Category: Reading

New Study of Impact of Literacy Apps

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Science Daily has information about a study of the impact of tablets loaded with literacy apps on children. For the last four years, MIT, Tufts University and Georgia State University have been studying whether tablet computers with literacy apps could improve reading preparedness of young children living in economically disadvantaged communities.

They did three trials of the tablets: one in two rural Ethiopian villages with no schools and no written culture, one in a suburban South African school with a student-teacher ratio of 60 to 1, and one in a rural school in the United States.Students are given the tablets with no coaching from adults, because the plan is to scale this up to a larger level. There was no issue with children using the tablets and most had explored all of the apps by the end of the first day.

The results:

In the South African trial, rising second graders who had been issued tablets the year before were able to sound out four times as many words as those who hadn’t, and in the U.S. trial, which involved only 4-year-olds and lasted only four months, half-day preschool students were able to supply the sounds corresponding to nearly six times as many letters as they had been before the trial.

New trials are being run now in Uganda, Bangladesh, India and the US. A total of 2000 children have been part of the study so far.

This is certainly something for libraries and teachers to keep an eye on!

First Book Video

First Book has a gorgeous new video out that speaks to the power of books in combating poverty and making sure that parents are their child’s first teacher:

Another Reason for Kids to Read

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Public Radio International has the news of a new study that reveals yet another reason that reading is important for children. The study done at University of California Riverside shows that the text of children’s books contains “substantially more unique words than ordinary parent-child conversation.”

Transcripts of conversations were compared with text from a hundred children’s picture books, largely compiled from book lists from teachers and librarians, Amazon and the most popular books at the local public library.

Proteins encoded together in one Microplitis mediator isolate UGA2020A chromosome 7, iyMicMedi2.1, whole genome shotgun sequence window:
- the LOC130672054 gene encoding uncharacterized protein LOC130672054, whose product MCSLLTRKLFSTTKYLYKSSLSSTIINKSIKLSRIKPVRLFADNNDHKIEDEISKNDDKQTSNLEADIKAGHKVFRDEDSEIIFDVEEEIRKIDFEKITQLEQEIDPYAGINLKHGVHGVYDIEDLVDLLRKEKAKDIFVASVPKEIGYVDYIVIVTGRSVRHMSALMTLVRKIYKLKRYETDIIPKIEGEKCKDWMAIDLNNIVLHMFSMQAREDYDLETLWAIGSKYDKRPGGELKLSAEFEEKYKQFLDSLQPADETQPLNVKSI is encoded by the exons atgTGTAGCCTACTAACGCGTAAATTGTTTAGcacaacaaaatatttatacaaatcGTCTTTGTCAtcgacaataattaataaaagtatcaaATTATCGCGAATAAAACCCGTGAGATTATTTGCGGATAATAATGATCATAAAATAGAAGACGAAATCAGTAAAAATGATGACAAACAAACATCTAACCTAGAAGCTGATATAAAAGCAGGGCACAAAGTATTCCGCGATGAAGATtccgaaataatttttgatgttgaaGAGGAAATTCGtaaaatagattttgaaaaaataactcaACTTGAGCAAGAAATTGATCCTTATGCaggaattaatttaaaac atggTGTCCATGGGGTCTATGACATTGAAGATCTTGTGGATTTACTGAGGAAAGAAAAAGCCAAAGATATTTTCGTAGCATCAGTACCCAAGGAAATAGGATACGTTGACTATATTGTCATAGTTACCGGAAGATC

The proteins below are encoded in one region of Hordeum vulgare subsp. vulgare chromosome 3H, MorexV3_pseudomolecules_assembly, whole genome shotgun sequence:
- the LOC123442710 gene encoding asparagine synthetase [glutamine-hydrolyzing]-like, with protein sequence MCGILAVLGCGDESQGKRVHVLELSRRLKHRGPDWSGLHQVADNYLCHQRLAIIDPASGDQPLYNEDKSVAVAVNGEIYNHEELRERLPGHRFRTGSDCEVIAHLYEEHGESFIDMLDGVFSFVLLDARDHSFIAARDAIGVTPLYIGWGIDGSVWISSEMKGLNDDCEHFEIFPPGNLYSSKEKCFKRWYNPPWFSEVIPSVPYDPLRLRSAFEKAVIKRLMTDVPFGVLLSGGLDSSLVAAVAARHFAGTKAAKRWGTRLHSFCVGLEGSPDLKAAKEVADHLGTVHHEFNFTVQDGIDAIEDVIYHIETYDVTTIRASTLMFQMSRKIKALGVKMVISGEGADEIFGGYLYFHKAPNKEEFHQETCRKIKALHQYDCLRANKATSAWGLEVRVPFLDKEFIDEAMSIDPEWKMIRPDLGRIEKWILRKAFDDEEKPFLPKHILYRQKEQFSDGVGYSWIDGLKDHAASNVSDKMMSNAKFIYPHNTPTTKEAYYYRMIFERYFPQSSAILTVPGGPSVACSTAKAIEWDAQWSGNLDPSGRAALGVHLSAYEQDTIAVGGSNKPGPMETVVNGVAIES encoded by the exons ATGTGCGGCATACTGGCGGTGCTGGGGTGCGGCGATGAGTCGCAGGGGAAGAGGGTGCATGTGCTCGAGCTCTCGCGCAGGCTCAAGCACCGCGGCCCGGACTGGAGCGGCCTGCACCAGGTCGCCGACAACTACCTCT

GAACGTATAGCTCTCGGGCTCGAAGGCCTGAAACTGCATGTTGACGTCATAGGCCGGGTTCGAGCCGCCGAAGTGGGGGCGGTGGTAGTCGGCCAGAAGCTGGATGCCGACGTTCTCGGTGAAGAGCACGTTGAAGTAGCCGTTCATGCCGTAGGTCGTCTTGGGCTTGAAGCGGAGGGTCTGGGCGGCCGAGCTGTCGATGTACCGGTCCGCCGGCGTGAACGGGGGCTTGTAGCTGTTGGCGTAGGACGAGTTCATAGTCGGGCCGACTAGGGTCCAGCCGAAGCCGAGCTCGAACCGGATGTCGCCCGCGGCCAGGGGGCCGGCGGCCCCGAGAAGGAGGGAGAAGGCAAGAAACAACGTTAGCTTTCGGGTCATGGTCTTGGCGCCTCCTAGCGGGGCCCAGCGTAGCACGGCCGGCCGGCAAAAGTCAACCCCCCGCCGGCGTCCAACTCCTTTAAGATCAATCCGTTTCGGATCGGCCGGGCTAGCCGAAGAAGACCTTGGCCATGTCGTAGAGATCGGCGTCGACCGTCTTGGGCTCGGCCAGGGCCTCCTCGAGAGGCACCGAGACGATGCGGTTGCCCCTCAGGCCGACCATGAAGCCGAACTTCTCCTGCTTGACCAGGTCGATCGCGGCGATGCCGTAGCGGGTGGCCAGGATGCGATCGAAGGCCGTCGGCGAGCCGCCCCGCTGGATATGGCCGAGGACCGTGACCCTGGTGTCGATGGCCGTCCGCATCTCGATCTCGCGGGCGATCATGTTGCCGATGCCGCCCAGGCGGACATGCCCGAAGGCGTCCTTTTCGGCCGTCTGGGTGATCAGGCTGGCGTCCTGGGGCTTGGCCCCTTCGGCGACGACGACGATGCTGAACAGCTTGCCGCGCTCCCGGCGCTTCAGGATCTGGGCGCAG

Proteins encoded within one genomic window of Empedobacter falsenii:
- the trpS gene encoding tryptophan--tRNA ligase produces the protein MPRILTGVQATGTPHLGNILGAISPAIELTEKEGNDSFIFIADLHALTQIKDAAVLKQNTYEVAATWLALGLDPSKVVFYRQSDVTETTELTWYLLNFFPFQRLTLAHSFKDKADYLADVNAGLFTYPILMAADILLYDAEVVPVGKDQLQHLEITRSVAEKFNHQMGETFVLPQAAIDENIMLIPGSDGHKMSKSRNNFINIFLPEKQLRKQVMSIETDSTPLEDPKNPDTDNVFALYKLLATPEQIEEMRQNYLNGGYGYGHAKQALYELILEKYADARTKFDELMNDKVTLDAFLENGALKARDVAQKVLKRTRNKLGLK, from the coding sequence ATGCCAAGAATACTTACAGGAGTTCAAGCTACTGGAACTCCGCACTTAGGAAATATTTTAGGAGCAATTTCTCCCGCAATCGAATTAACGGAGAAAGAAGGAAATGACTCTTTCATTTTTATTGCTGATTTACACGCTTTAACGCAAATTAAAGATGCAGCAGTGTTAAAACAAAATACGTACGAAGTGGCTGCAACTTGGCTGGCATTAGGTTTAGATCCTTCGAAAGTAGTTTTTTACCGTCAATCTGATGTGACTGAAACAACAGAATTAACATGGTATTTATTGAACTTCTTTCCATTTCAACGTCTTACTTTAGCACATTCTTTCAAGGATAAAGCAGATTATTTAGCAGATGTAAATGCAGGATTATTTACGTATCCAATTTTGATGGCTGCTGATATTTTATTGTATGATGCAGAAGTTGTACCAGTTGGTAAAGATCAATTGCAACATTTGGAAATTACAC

The difference is incredible, with 70% more unique words in books than in speech.

The next step in the study of text vs. speech will be focused on sentence-level differences.

Reading to Children – Medically Proven to Change Brains!

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Researchers have conducted MRIs to prove that reading to children sparks changes in their brains. Specifically, reading aloud to preschoolers helps with “mental imagery and understanding narrative” which are both keys to emerging literacy.

Researchers looked at the brains of 19 3-5 year olds using MRI, scanning their brains while they listened to recordings of stories being read aloud. The results showed that children who were from homes where there was more reading had greater activity in the key brain areas than children who did not.

"This is a small and very early study, but the exciting thing it was able to demonstrate is that early reading does have an impact on the parts of the brain that are fundamental for developing literacy early on," DeWitt said. "It’s biological evidence that transcends empirical studies.

Read more at Huff Po and Web MD.

Reading and Well Being


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The Reading Agency, a nonprofit in the UK, has released new research from a study they had conducted. The study shows that reading for pleasure can have extended benefits in life.

Among the benefits it finds are improved social capital for children, young people and the general adult population; better parent-child communication and reduction of depression and dementia symptoms among adults.

This is the first part of a larger project that includes reading charities, libraries and education. They hope to create an outcomes reading framework that will allow those organizations to evaluate the impact of the work they do.

Reading = Brain Activity

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A new study of 19 preschoolers ages 3-5 years old studied brain activity while the children listened to stories. Done with functional magnetic resonance imaging, the study focused only on listening to stories, no visual stimuli were involved.

Results showed that more reading at home was “strongly associated with activation of specific brain areas supporting semantic processing (the extraction of meaning from language). These areas are critical for oral language and later for reading.”

Areas associated with mental imagery also showed a strong activation, meaning that children were able to “see the story” and watch their imaginations make images.

Kids & Family Reading Report

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Scholastic has released the results of their 5th national survey on children and reading.  The entire report is available online.  Their key findings are:

  • Half of all children ages 6-17 are currently reading a book for fun and another in five, just finished one.
  • 86% of parents say reading books for fun is extremely or very important, but only 46% of children agree.
  • 75% of parents agree that they want their children to read more books for fun and 71% would like to see their children do less screen time.

There’s lots more data to read and encouragement for families to continue reading aloud at home, sharing books with even the youngest of children, and finding books that inspire children to read for fun.